Islamabad: Emphasising that fear of the law is a deterrent to brutal acts, Pakistan Prime Minister Nawaz Sharif on Friday said his government will back security agencies through a stringent law to deal with extortionists, kidnappers and terrorists.
His remarks came a day after President Mamnoon Hussain promulgated an ordinance to amend the Anti-Terrorism Act of 1997 to give more powers to security forces.
"We must ensure that our law enforcement agencies are supported through an enabled and stringent law to deal with extortionists, target killers and terrorists," Sharif said in a meeting with Information Minister Pervaiz Rashid.
"New anti-terror legal amendments are the first step in this regard," he said.
Sharif said the fear of a strong law will deter brutal acts. "Every gap in any law is being plugged. I will support all lawful actions of our law enforcement agencies to protect the life and liberty of the people of Pakistan," he said.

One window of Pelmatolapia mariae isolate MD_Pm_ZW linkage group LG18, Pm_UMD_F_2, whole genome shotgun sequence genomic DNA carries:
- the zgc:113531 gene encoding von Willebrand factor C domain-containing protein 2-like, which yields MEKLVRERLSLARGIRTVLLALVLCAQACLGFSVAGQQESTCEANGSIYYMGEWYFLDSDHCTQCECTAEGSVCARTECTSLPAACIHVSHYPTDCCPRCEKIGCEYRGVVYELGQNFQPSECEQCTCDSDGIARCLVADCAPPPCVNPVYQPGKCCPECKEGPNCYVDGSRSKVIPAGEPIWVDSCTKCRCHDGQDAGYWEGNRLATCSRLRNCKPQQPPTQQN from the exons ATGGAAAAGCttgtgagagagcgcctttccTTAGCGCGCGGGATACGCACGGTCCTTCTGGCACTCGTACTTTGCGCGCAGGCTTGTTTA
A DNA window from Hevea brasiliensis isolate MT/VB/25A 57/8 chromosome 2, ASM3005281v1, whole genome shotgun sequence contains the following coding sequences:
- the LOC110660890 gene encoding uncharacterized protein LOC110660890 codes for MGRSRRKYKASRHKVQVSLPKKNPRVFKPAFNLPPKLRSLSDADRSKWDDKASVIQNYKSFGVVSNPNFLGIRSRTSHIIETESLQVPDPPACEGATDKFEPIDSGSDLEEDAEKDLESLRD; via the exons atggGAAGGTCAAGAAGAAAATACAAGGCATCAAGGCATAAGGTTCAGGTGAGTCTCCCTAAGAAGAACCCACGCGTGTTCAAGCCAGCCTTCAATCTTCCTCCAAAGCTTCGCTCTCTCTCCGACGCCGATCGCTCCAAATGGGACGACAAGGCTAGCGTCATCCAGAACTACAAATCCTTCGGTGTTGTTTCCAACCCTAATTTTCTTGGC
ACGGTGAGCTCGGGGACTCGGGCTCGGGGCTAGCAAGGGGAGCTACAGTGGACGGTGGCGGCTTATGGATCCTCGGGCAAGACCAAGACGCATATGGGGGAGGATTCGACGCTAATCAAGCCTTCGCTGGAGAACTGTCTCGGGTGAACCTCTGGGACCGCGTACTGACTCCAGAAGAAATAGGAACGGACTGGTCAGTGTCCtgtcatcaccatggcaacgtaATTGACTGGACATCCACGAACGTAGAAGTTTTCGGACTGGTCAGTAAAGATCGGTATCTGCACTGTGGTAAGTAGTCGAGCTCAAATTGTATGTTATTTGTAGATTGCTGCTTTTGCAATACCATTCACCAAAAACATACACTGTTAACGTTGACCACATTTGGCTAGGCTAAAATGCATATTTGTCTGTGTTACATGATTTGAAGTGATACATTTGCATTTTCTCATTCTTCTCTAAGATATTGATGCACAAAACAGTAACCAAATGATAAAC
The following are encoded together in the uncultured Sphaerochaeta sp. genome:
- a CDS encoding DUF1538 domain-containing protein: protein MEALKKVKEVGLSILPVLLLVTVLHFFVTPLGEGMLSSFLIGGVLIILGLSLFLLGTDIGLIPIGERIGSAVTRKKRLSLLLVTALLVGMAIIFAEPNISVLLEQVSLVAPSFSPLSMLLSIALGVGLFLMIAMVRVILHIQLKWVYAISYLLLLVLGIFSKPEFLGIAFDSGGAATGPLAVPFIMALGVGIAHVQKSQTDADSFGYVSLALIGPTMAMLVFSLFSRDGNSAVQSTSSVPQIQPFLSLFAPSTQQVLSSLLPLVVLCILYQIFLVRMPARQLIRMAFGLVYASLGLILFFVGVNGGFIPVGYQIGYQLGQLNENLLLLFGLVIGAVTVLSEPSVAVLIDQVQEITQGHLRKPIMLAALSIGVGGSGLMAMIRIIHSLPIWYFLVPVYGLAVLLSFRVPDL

The new amendments empower security personnel to open fire before being shot at and to detain terrorists for up to three months without charge. They also allow the use of electronic evidence and trials through video link.
The amendments further allow authorities to set up a witness protection programme.
The ordinance allows cases of terrorists to be moved to any part of Pakistan and specifically calls for blocking access to mobile phones inside jails.
Under the new provisions, a joint investigation team will be formed to submit interim challans if the investigating officer fails to do so within the stipulated period.
But the strongest and most potent of the new provisions is the power given to security forces to "use force" to prevent a terrorist act. Security forces can now open fire after forming "reasonable apprehension that death, grievous hurt or destruction of property may be caused by such act".
Widening the scope of the term "terrorist", the ordinance places target killers, extortionists and kidnappers in the same bracket.